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ELAs Recognize Leaders of Environmental GenEd & Metanoia

The movers and shakers of UConn’s first-ever Environmental Metanoia and new Environmental Literacy General Education requirement swept the 2017-2018 UConn Environmental Leadership Awards (ELAs). Metanoia

Co-Winners in the Faculty Category, Jack Clausen, Scott Wallace (accepting for Dave Wagner) and Carol Atkinson- Palombo, receive their ELA trophies from Rich Miller and Greg Anderson

Hosted on April, 4th at the UConn Foundation, the 6th biennial award ceremony recognized a variety of prominent environmental achievements led by faculty, staff, students, and external partners. Most notably was the successful student-faculty led push for the establishment of an Environmental Literacy GenEd requirement—which was approved by the University and will be in place for the fall 2019 semester requiring that all students take at least one course with an environmental focus. It also highlighted UConn’s first-ever Metanoia on the Environment, which featured 44 events held throughout the 2018 spring semester. While these initiatives involved dozens of individuals and groups, a handful of standout students and faculty helped lead these charges into fruition. Amongst these include several ELA award winners.

 


2017 – 2018 ELA Winners

 

Dr. John (Jack) Clausen

  • Winner, Faculty Category
  • Professor, Department of Natural Resources & the Environment
  • Co-Chair, Metanoia on the Environment
  • Co-Chair, Environmental Literacy Workgroup

 

 

Dr. David L. Wagner

  • Winner, Faculty Category
  • Director, Center for Conservation and Biodiversity and Professor, Department of Ecology & Evolutionary Biology
  • Co-Chair, Metanoia on the Environment
  • Co-Chair Environmental Literacy Workgroup

 

 

Dr. Carol Atkinson-Palombo

  • Winner, Faculty Category
  • Associate Professor, Geography & Director, Environmental Studies Program
  • Chair, General Education Environmental Literacy Task Force for UConn Senate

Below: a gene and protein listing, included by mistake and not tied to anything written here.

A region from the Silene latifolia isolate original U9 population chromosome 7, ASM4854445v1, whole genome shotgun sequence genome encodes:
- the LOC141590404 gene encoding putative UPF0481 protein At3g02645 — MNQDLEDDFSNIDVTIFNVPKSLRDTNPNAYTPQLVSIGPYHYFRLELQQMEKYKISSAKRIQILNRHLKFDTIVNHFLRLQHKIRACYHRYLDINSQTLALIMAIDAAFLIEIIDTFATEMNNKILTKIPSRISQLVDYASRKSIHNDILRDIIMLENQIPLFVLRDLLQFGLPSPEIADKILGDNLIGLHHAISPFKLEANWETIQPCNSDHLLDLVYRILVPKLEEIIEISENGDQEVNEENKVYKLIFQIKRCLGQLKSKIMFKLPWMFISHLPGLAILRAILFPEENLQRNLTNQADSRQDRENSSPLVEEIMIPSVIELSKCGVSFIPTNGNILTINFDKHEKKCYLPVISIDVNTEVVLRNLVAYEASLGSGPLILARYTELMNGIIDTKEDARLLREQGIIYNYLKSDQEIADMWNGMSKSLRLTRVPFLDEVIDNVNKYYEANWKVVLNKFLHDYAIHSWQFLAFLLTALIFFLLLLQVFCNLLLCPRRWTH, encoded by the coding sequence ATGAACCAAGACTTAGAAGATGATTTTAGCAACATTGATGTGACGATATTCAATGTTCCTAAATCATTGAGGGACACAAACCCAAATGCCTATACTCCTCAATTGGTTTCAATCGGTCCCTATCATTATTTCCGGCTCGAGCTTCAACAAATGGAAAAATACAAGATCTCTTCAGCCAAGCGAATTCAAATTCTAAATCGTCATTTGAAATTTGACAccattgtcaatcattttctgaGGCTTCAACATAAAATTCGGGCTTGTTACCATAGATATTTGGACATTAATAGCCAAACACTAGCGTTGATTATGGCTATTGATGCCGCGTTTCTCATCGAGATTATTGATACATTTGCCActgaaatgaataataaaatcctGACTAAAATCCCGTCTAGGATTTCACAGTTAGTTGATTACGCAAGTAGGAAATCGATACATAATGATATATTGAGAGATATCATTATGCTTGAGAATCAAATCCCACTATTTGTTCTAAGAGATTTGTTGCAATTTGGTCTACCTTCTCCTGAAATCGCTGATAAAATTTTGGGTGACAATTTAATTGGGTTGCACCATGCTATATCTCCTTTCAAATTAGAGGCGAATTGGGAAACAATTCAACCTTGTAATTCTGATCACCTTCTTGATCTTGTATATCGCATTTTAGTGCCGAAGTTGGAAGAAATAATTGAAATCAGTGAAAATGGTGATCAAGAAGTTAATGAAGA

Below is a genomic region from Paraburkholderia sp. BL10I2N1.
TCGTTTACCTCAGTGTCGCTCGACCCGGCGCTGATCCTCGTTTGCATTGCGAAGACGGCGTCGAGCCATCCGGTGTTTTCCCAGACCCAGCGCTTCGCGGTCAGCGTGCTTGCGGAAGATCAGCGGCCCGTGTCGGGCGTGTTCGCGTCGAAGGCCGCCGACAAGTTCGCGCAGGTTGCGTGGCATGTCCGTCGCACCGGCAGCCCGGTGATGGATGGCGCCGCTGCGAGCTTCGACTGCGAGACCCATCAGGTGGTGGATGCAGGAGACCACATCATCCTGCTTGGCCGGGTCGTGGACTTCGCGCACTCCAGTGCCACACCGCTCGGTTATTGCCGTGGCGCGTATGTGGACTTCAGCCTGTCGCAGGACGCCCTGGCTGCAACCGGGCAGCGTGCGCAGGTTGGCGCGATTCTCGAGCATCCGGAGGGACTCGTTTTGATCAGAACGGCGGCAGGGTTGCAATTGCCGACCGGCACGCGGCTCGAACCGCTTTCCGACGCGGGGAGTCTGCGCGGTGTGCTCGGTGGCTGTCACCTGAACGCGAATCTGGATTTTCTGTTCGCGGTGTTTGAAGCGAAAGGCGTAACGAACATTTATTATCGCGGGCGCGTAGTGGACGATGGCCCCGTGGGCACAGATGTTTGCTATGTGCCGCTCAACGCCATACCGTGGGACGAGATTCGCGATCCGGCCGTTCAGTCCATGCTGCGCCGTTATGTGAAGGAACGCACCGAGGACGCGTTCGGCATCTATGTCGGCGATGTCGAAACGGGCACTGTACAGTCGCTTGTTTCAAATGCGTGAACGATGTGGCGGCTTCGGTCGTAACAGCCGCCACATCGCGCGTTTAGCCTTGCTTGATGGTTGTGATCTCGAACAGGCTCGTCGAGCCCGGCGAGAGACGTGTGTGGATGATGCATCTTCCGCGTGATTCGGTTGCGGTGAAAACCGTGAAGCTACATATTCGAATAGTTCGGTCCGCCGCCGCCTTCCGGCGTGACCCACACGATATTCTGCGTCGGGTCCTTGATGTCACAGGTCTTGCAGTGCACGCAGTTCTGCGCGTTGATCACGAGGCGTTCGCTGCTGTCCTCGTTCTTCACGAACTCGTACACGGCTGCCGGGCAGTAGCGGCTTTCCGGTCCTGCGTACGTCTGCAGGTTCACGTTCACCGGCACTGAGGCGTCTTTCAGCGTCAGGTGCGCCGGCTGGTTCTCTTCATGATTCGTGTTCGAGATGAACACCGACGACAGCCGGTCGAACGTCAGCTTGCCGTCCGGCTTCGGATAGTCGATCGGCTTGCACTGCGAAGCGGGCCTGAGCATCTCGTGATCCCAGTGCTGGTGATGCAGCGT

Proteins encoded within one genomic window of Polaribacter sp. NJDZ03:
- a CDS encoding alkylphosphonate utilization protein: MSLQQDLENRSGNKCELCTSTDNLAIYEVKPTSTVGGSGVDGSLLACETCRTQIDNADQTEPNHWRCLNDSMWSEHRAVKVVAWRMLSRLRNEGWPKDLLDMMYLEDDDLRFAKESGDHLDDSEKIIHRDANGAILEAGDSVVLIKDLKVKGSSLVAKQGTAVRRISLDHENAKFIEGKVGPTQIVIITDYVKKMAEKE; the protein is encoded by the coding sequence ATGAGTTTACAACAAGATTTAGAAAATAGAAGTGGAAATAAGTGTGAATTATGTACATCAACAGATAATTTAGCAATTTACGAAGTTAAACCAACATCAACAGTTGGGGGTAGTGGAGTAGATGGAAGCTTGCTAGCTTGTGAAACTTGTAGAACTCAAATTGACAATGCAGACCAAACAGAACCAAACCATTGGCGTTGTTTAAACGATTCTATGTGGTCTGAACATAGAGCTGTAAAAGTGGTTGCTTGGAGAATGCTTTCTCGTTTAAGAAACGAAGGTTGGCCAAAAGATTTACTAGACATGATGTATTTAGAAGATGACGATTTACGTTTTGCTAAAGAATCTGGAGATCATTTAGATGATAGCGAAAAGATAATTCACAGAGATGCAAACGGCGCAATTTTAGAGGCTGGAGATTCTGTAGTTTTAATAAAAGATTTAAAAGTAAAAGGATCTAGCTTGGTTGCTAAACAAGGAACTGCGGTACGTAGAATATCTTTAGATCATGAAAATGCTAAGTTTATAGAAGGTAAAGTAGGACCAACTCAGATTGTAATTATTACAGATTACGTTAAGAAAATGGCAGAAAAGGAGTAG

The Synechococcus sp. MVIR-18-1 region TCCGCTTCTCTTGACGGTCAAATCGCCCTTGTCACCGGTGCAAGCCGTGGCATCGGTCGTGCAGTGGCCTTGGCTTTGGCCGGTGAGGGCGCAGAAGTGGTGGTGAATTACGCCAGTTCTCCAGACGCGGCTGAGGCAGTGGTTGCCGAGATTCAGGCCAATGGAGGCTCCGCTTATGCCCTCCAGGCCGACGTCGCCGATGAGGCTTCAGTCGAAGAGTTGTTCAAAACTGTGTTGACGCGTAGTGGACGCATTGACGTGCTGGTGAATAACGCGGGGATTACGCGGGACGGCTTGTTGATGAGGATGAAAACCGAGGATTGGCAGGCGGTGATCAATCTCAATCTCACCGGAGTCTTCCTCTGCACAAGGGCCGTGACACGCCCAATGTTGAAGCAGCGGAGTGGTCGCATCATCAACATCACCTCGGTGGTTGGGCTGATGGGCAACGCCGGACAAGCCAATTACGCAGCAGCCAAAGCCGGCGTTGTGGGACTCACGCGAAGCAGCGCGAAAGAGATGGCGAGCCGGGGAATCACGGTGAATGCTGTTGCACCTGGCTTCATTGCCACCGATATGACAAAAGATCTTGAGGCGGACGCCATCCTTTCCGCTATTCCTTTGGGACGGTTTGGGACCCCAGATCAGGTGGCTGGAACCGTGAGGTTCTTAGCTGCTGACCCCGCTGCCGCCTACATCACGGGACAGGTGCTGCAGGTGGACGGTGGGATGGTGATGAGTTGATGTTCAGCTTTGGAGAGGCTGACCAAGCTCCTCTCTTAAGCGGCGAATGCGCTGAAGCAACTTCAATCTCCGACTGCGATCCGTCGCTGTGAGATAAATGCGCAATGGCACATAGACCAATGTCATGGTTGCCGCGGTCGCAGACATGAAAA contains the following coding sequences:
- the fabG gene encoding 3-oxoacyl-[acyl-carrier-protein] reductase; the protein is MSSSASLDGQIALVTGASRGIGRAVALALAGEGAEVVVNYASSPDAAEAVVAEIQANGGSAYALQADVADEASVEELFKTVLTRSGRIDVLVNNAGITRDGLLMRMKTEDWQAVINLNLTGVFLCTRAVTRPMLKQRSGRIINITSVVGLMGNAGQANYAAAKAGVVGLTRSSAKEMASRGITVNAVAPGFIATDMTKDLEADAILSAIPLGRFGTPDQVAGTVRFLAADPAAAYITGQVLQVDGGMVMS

• Funding Sub-Committee Chair, Environmental Metanoia

 

 

Benjamin Breslau

  • Winner, Undergraduate Student Category
  • Class of 2018, B.S. Ecology & Evolutionary Biology
  • Student Co-Chair for the Environmental Metanoia
  • Student Chair, Environmental Literacy Workgroup and Environmental Metanoia
  • SURF Award Recipient
  • Undergraduate Researcher in the Rittenhouse Lab
  • Office of Sustainability Intern (2015-2018)
  • UConn@COP22 Fellow
  • VP, ECOalition
  • Project Lead, HEEP Signage & Trail Dedication Ceremony

 

Dr. John Volin

  • Special Recognition
  • Vice Provost for Academic Affairs
  • Founded the Natural Resources Conservation Academy (NRCA), as NRE Department Head
  • Instrumental leader and champion among UConn’s senior administrators for the Environmental Metanoia, Environmental Literacy Gen Ed, and creation of the new UConn Institute for the Environment

 

Georgia Hernandez-Corrales

  • Winner, Graduate Student Category
  • Class of 2019, M.S. Ecology & Evolutionary Biology
  • Conducts research on plant physiology and global warming
  • Communicates research to rural communities in Costa Rica
  • Awarded NSF-Louis Stokes Alliance for Minority Participation – Research Fellowships
  • Founder of Brenesii – a Social Enterprise, focused on activities that combine science communication and outreach for individuals in marginalized communities

 

Len Oser

  • Winner, Staff Category
  • Instrumental in launching EcoCoin program at the Bookstore
  • 12,000 bags have been avoided and $600 was raised for various charities
  • Host to the annual Eversource Energy Efficiency Outreach Event and LED Desklamp Promotion during Move In/Week of Welcome at the UConn Bookstore
  • Expanded to regional campuses in March 2019

 

EcoHusky Student Group

  • Winner, UConn Group Category
  • Leads student sustainability engagement & outreach
  • Volunteered at Green Game Days, campus clean-ups, HEEP trail clearing, Celebrate Mansfield Festival, and the Hartford Marathon each year
  • Hosts campus environmental film screenings
  • Oversees Recycling Patrol, Stop the Drop, and plastic film/bags collection initiatives

 

Quantum Biopower

  • Winner, External Group Category
  • Partnership with UConn to send all the food waste from the dining halls, diverting thousands of pounds of food each week
  • Biogas created by the anaerobic digestion converted to electricity
  • Participates in education outreach with the community

 

 

 

Below is the complete list of all individuals and groups who were recognized at the 2017-2018 ELAs:

Recognizing Cherie Taylor for 20 Years of Service to UConn

Congratulations to Cherie Taylor for celebrating 20 years at UConn this year!  I’m fortunate that 15 of them have been in her role as my Administrative Coordinator, and as the office manager and “mater familiae” for the OEP, which was recently reconfigured and refocused as UConn’s Sustainability Office.  She’s been the perfect complement to me as Director, given my skill set and management style, and has helped our office make a positive difference, not only for the University, but also (as you can see by the testaments below) in the lives of the staff and students who have worked here over the years.  Happy Administrative Professionals Day, Cherie!  Thanks for all you do.  – Rich Miller, Director, Office of Sustainability